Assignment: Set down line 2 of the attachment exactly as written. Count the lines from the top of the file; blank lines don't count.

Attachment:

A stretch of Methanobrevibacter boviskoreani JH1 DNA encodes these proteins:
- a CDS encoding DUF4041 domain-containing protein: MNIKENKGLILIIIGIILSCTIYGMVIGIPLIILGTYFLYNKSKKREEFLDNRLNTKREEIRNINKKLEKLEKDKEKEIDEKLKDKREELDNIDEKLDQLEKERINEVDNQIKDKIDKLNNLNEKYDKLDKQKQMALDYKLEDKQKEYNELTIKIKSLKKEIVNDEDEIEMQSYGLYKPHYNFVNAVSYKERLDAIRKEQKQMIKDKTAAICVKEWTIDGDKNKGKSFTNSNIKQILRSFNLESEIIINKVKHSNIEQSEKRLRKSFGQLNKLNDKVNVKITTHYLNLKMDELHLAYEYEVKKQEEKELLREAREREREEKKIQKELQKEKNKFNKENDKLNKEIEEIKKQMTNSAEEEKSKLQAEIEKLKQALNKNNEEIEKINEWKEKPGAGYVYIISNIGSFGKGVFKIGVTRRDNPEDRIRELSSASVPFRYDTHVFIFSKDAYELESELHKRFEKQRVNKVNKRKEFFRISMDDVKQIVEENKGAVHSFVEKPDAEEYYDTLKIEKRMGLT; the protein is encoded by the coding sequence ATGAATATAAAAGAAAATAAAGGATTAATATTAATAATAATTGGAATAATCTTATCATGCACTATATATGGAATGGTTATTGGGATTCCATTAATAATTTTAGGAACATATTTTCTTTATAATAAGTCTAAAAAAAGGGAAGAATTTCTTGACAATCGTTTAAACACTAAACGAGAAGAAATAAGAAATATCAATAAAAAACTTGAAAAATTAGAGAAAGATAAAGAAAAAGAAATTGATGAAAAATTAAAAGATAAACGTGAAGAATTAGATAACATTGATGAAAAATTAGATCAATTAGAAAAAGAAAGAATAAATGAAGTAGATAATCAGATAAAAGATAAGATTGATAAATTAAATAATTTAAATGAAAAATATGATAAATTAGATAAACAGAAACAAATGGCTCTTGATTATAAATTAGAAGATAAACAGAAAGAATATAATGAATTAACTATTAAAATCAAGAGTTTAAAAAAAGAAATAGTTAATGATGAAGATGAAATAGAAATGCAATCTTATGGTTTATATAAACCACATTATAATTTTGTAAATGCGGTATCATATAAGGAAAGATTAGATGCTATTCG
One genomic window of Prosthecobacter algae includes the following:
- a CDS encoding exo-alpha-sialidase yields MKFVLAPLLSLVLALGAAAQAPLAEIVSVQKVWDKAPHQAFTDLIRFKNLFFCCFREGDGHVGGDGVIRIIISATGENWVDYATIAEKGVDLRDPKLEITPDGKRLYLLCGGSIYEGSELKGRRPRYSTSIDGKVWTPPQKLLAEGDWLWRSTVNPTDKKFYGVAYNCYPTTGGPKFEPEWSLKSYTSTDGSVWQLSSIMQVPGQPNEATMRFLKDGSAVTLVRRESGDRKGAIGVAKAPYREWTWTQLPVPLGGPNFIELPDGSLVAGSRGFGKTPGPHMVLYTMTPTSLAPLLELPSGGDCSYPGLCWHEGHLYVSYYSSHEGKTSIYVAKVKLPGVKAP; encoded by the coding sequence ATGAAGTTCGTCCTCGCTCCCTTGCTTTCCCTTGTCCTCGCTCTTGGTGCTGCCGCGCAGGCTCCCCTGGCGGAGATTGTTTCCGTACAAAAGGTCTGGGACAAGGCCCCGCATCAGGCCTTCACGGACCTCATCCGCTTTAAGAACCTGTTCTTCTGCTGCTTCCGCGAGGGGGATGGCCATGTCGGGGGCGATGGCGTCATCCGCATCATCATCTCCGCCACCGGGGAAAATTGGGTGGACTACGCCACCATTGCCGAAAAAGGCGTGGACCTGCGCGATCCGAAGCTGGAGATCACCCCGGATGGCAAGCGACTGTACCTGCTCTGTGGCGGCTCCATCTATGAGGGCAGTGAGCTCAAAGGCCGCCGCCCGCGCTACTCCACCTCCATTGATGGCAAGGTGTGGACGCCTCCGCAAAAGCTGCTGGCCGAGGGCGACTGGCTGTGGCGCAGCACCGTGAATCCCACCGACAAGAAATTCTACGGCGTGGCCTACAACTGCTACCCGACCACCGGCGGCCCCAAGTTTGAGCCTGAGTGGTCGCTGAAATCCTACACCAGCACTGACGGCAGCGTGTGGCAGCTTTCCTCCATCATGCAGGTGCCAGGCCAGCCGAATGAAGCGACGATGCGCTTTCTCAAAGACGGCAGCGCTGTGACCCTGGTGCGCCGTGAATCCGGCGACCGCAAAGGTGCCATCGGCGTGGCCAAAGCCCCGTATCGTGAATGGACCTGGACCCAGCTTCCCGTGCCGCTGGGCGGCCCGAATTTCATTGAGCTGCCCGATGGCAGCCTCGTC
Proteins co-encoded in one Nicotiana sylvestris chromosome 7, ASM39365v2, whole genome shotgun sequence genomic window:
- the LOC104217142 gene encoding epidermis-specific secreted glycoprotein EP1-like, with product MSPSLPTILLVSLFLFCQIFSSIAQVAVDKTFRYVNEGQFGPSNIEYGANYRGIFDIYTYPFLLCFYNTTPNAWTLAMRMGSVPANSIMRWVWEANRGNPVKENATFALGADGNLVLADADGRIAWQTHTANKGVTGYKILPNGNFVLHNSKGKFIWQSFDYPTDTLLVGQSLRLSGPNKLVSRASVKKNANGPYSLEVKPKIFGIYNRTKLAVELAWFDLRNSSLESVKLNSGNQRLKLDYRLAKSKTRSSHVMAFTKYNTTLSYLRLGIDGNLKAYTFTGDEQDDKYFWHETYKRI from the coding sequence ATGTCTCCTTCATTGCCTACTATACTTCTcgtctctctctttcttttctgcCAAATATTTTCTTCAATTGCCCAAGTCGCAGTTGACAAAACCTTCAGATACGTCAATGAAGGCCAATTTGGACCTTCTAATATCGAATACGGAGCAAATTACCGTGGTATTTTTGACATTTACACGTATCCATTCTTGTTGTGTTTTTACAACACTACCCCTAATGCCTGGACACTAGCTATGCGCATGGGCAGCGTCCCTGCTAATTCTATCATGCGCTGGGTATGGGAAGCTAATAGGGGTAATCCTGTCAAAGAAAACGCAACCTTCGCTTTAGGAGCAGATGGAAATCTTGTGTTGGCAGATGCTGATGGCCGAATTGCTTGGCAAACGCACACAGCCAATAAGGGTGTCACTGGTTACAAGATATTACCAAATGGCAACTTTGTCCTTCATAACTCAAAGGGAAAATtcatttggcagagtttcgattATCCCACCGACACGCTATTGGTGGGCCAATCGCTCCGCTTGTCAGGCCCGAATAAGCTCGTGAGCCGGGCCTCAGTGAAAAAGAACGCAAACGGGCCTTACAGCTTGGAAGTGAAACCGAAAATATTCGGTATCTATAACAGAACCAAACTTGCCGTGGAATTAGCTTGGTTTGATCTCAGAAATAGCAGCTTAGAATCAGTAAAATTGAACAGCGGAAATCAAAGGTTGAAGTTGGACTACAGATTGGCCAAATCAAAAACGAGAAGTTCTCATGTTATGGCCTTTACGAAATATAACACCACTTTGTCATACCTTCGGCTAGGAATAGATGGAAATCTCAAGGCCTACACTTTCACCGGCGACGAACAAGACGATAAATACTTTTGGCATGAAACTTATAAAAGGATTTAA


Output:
- a CDS encoding DUF4041 domain-containing protein: MNIKENKGLILIIIGIILSCTIYGMVIGIPLIILGTYFLYNKSKKREEFLDNRLNTKREEIRNINKKLEKLEKDKEKEIDEKLKDKREELDNIDEKLDQLEKERINEVDNQIKDKIDKLNNLNEKYDKLDKQKQMALDYKLEDKQKEYNELTIKIKSLKKEIVNDEDEIEMQSYGLYKPHYNFVNAVSYKERLDAIRKEQKQMIKDKTAAICVKEWTIDGDKNKGKSFTNSNIKQILRSFNLESEIIINKVKHSNIEQSEKRLRKSFGQLNKLNDKVNVKITTHYLNLKMDELHLAYEYEVKKQEEKELLREAREREREEKKIQKELQKEKNKFNKENDKLNKEIEEIKKQMTNSAEEEKSKLQAEIEKLKQALNKNNEEIEKINEWKEKPGAGYVYIISNIGSFGKGVFKIGVTRRDNPEDRIRELSSASVPFRYDTHVFIFSKDAYELESELHKRFEKQRVNKVNKRKEFFRISMDDVKQIVEENKGAVHSFVEKPDAEEYYDTLKIEKRMGLT; the protein is encoded by the coding sequence ATGAATATAAAAGAAAATAAAGGATTAATATTAATAATAATTGGAATAATCTTATCATGCACTATATATGGAATGGTTATTGGGATTCCATTAATAATTTTAGGAACATATTTTCTTTATAATAAGTCTAAAAAAAGGGAAGAATTTCTTGACAATCGTTTAAACACTAAACGAGAAGAAATAAGAAATATCAATAAAAAACTTGAAAAATTAGAGAAAGATAAAGAAAAAGAAATTGATGAAAAATTAAAAGATAAACGTGAAGAATTAGATAACATTGATGAAAAATTAGATCAATTAGAAAAAGAAAGAATAAATGAAGTAGATAATCAGATAAAAGATAAGATTGATAAATTAAATAATTTAAATGAAAAATATGATAAATTAGATAAACAGAAACAAATGGCTCTTGATTATAAATTAGAAGATAAACAGAAAGAATATAATGAATTAACTATTAAAATCAAGAGTTTAAAAAAAGAAATAGTTAATGATGAAGATGAAATAGAAATGCAATCTTATGGTTTATATAAACCACATTATAATTTTGTAAATGCGGTATCATATAAGGAAAGATTAGATGCTATTCG